The goal of this Phase 1 SBIR application is to identify and structurally characterize compounds in chocolate that could be used to treat tissue inflammation associated with gingivitis and periodontitis. Previous studies have demonstrated that water soluble extracts of cocoa bean husks and chocolate can contain activity that is either anti-inflammatory and/or dental plaque inhibiting. However, these extracts are practically unpalatable, a significant limitation for an oral formulation. Controlled evaluation of the structure-function relationships of potentially useful compounds arising during the chocolate manufacturing process has not been performed. In this proposal, extracts of characterized cocoa samples with known origin, fermentation profiles and specific heat treatment steps will be subjected to analytical characterization and preparative chromatographic separation and screened for the inhibition of Nf-kB activation in a mammalian cell line induced by lipopolysaccharides derived from Fusobacterium nucleatum. Fractions of chocolate extracts exhibiting Nf-kB antagonistic activity will be subject to initial characterization by mass spectrometry, and further separated to ensure that single chemical species are responsible for the observed activity. This Phase 1 research will lead to a Phase 2 project, where identified structures will be further characterized with respect to their mechanism of action and evaluated for their incorporation into a novel gum or mouthwash as a novel, safe, efficacious and cost-effective intervention for gingivitis and periodontitis.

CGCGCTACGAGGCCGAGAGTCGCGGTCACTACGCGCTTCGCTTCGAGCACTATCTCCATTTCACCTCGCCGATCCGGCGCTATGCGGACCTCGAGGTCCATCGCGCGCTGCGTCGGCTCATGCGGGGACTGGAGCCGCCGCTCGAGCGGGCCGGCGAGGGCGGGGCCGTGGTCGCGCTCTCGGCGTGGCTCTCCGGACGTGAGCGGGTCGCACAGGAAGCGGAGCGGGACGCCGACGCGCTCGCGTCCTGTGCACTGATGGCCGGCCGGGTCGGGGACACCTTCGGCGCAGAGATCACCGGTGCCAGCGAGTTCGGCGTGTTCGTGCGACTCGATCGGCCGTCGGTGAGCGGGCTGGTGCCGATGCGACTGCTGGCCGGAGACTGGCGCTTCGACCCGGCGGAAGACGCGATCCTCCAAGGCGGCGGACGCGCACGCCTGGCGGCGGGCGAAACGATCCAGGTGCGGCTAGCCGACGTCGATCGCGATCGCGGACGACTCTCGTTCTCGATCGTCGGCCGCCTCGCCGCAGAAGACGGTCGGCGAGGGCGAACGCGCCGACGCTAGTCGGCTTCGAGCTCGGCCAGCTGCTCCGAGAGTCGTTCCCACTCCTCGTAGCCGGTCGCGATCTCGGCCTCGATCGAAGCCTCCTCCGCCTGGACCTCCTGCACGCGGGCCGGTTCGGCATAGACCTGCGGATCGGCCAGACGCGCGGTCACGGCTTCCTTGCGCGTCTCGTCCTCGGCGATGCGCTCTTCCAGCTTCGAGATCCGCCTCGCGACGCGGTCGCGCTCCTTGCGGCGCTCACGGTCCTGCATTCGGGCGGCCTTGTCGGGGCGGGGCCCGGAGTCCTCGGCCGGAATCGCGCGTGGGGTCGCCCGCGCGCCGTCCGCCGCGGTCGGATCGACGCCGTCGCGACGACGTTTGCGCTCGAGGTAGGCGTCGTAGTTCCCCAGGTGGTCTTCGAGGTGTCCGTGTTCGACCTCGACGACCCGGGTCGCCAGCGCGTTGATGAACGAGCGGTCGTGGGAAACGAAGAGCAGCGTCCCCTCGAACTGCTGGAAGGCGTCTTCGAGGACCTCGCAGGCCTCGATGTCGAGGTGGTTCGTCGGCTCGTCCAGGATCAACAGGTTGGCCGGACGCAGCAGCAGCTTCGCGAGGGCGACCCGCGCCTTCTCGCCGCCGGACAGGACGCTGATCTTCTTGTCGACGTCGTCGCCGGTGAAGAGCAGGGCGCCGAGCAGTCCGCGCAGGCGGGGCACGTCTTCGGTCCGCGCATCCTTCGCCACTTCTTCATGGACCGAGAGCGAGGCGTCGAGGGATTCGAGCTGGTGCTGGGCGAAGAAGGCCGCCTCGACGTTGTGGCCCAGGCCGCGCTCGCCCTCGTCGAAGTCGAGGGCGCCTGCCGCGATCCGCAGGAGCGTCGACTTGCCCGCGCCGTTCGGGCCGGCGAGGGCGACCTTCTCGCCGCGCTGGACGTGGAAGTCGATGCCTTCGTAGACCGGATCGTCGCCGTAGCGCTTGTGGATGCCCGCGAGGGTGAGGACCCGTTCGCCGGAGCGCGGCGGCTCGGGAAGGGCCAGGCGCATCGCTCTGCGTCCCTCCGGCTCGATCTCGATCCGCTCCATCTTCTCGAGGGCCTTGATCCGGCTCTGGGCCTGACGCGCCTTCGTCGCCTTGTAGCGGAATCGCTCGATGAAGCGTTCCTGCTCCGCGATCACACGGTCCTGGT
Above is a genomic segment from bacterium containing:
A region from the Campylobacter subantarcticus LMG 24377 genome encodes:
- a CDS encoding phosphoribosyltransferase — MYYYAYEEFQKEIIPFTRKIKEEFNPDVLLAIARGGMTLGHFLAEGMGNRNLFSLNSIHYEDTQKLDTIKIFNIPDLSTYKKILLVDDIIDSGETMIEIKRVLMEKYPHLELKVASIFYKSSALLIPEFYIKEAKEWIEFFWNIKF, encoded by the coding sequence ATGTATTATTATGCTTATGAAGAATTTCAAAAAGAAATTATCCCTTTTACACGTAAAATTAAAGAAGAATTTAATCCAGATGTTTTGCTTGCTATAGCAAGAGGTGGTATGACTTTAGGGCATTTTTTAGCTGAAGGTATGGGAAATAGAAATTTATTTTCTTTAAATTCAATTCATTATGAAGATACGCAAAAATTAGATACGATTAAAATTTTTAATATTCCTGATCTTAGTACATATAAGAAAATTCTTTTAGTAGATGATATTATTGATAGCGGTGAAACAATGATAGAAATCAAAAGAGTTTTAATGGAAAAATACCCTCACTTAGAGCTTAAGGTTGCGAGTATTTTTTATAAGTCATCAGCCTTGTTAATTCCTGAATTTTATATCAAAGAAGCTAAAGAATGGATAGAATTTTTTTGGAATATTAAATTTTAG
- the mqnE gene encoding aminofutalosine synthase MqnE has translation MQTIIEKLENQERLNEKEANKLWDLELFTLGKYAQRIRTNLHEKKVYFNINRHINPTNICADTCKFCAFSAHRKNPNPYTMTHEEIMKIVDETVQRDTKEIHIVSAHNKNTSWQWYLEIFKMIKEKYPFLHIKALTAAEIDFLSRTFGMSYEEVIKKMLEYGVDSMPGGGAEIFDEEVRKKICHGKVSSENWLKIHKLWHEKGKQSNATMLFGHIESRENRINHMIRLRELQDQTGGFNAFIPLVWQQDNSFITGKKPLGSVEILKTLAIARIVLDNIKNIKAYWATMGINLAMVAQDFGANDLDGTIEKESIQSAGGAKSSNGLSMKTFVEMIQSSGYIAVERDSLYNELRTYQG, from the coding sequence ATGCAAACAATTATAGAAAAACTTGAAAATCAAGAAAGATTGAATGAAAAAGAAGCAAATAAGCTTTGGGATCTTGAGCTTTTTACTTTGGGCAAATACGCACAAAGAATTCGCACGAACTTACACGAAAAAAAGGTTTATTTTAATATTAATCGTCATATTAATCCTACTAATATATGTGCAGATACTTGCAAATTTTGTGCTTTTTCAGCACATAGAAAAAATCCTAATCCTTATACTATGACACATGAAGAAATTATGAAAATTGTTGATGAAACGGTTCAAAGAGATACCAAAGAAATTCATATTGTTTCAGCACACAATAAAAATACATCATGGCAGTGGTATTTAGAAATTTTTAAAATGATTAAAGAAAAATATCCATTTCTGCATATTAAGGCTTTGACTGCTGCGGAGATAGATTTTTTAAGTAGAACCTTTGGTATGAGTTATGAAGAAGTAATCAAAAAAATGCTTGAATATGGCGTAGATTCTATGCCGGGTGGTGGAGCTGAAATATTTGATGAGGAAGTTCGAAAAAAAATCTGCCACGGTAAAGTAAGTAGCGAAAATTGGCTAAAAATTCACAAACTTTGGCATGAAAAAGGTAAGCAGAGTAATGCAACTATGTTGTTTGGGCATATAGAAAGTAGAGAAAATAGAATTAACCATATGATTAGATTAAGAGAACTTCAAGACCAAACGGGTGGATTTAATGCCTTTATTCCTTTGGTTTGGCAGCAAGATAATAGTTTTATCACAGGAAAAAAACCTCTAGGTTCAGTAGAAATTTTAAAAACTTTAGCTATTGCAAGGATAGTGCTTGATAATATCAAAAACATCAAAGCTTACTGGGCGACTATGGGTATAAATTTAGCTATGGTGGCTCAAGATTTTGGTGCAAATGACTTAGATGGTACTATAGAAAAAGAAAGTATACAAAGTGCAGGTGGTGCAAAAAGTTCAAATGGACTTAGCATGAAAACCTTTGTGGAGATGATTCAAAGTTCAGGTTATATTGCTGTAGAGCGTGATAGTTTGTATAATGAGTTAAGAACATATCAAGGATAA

Periodontal and gingival disease affects the majority of adults, can lead to tooth loss and has been associated with increased risks of cardiovascular disease and preterm birth, two conditions with high morbidity and mortality. There is compelling scientific evidence that extracts of cocoa display anti-inflammatory and dental plaque inhibiting characteristics but these chemistries are unpalatable for oral formulations. We propose a comprehensive evaluation of potentially useful compounds, with better flavor characteristics, generated during the chocolate manufacturing process that will lead to a better understanding of the therapeutic potential for cocoa in oral health applications and the development of products to prevent and control gingivitis and periodontitis.